Reduce your risks of property damage, injuries or potential loss of life by preparing for hurricane season. NOAA forecasters are predicting a normal hurricane season for 2012, with 9-15 named storms of which 4-8 are expected to become hurricanes and 3 major hurricanes (Category 3 or higher).
Steps to take Before the Storm
- Become aware of the potential hazards that can develop between June 1 and November 30 in Pinellas County by picking up a "Surviving the Storm" hurricane guide at any City Facility. You can also visit Pinellas County's Emergency Management website by clicking here.
- Find out if you are in an evacuation area. Identify your evacuation route and destination, or a safe area in your home.
- Develop a Family Disaster Plan. Talk to your family, neighbors, and co-workers to make a plan of what to do before, during and after a hurricane or natural disaster. Visit http://www.floridadisaster.org for more information.
- Practice your plan and make sure each member of your family understands what to do.
- Create a disaster survival kit that includes a battery-powered NOAA weather alert radio.
- Inventory your property, review insurance policies and keep your home in good repair. Visit www.mysafefloridahome.com for information on how to harden your home against hurricanes.
- Tune into WEOC 940 AM on your radio for Pinellas County Emergency Operations Center (EOC) updates.
NOAA Weather Alert Radio
A battery-powered NOAA weather alert radio (NWR) is a vital part of your disaster survival kit that will enable you to have a direct link to the National Weather Service for up-to-date hazardous weather information. Citizens with NOAA weather alert radios can tune in to 162.55 MHz for Pinellas County information or 162.450 MHz for marine based weather radio updates.
You can call FEMA at 1-800-480-2520 for a free printed copy of Are You Ready? A Guide to Citizen Preparedness publication or download the NOAA Hurricane Safety Brochure. Tune into InSight, Knology Channel 15 and Bright House Channel 615, for sandbag program and safety reminders.
View the Safety Harbor Evacuation Zones by Street Number (Excel Spreadsheet) or view a map of Safety Harbor Evacuation Zones. Evacuation zones can also be found in the "Surviving the Storm" hurricane guide.
Notice on Using Portable Generators
Many citizens in preparation for hurricane season are purchasing portable generators to use in the event of temporary power loss. A word of caution: if using these devices, be sure to take the necessary precautions to avoid carbon monoxide (CO) poisoning and read the manual that comes with the generator.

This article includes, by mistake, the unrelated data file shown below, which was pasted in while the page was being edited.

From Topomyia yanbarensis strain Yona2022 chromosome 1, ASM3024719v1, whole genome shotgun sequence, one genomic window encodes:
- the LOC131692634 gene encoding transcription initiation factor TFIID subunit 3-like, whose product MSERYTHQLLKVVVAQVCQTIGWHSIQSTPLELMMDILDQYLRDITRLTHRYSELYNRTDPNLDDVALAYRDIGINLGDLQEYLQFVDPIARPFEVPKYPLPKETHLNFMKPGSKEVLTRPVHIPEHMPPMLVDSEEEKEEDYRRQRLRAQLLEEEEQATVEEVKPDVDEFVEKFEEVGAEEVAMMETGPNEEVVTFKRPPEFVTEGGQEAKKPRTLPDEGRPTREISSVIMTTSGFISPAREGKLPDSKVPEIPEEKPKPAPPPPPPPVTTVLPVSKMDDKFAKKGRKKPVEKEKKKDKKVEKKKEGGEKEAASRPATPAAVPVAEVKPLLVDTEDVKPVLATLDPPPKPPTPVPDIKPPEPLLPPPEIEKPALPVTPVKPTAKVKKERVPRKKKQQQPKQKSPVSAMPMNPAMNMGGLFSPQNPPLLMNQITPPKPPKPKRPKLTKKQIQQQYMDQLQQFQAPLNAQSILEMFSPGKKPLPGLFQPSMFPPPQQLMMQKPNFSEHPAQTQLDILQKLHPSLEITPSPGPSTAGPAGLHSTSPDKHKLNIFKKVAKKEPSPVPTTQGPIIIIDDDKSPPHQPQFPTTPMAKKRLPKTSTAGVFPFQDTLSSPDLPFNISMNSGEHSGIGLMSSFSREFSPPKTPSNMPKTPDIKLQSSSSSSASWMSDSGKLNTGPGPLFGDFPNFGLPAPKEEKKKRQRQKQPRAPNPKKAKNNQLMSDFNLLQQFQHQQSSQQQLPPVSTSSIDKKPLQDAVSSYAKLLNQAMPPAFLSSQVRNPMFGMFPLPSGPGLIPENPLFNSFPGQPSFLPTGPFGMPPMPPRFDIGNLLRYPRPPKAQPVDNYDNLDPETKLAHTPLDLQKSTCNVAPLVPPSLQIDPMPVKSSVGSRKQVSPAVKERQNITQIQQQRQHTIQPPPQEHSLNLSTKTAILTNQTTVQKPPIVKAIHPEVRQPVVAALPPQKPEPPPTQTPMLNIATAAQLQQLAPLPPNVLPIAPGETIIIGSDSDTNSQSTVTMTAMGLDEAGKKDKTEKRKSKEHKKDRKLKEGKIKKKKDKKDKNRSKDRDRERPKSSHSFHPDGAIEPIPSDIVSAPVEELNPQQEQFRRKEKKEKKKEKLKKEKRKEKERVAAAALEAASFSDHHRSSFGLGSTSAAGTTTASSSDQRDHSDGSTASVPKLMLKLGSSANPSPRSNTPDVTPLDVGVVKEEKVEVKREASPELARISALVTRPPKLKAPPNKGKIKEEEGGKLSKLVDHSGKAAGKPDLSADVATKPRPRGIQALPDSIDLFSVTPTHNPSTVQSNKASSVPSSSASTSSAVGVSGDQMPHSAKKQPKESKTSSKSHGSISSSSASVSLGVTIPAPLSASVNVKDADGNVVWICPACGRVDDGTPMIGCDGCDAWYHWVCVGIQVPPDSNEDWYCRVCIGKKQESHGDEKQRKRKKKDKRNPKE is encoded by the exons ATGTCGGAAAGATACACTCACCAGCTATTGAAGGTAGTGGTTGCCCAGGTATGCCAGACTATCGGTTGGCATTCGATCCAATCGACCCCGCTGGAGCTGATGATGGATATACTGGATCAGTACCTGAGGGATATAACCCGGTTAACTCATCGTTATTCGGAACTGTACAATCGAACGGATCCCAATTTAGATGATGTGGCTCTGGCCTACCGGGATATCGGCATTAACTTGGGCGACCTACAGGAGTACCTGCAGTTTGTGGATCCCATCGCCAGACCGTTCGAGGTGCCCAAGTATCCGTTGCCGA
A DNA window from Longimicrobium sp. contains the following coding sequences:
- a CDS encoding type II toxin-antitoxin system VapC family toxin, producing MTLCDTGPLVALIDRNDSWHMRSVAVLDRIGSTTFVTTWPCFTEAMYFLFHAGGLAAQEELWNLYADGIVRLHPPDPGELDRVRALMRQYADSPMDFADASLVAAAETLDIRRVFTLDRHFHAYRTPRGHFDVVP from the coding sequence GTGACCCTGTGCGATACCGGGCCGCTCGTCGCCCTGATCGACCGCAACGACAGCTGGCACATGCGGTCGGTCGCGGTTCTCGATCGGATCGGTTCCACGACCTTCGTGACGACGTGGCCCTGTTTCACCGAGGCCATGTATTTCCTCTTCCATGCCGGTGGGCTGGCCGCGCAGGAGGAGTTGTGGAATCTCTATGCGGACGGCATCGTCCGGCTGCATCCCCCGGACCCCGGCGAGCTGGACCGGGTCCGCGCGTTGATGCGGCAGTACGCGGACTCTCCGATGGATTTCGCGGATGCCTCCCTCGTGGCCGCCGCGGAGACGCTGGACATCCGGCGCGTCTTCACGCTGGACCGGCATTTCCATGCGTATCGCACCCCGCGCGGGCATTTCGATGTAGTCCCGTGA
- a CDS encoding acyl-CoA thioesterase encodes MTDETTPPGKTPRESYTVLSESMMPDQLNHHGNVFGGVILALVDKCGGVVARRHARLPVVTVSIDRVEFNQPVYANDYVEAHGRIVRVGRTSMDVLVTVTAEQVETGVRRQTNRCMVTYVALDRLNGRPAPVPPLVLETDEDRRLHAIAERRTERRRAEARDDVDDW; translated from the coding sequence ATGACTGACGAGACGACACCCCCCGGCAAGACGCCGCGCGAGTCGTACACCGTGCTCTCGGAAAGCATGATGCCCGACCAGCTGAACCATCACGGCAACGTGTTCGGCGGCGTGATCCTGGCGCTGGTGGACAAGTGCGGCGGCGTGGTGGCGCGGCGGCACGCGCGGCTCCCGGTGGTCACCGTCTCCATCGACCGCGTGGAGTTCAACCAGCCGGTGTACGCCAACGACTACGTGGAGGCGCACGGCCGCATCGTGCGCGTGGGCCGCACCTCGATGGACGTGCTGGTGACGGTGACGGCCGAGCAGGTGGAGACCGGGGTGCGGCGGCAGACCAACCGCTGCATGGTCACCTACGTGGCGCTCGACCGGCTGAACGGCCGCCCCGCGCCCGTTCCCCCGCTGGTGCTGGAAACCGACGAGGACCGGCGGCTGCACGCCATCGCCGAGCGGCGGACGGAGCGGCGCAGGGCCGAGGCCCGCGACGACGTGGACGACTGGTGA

Rules and Tips for Using Portable Generators
- Never run the portable generator indoors, including garages, basements and crawlspaces.
- If you begin to feel dizzy or weak, get to fresh air immediately.
- If you experience serious symptoms, get medical attention immediately and inform medical staff that CO poisoning is expected.
- If you were inside when experiencing these symptoms, have someone contact the Fire Department to inspect the building and deem if/when it is safe to re-enter the building.
- Close supervision is essential - electrocution is a high risk to adults, children and pets. Be sure to use proper extension cords and don't connect into house wiring unless a licensed electrician provides an approved transfer switch on an emergency circuit.
- Refueling a hot or running generator is a grave risk of an unwanted fire. Always be careful with extra fuel and make sure it is stored properly away from ignition sources.
The Safety Harbor Fire Rescue encourages you to be safe and avoid the potential for injury or loss of life by following these rules and other directives issued in the US Consumer Product Safety Commission's Safety Alert on Portable Generator Hazards. Every year, people die in incidents related to portable generator hazards, and according to statistics reported to the CPSC, this is mainly due to CO poisoning from generators used indoors or in partially enclosed spaces. Carbon monoxide cannot be smelled or seen, and generators produce high levels of CO very quickly. Time is of the essence if you believe you have been exposed to CO. Get to fresh air immediately and do not delay.
Remember, it is in your best interest to call 9-1-1 in the event of an emergency and teach your children when and how to call 9-1-1 so the Safety Harbor Fire Rescue team or the next closest rescue team available from a surrounding community can provide you with their best service. Be prepared and safe this hurricane season.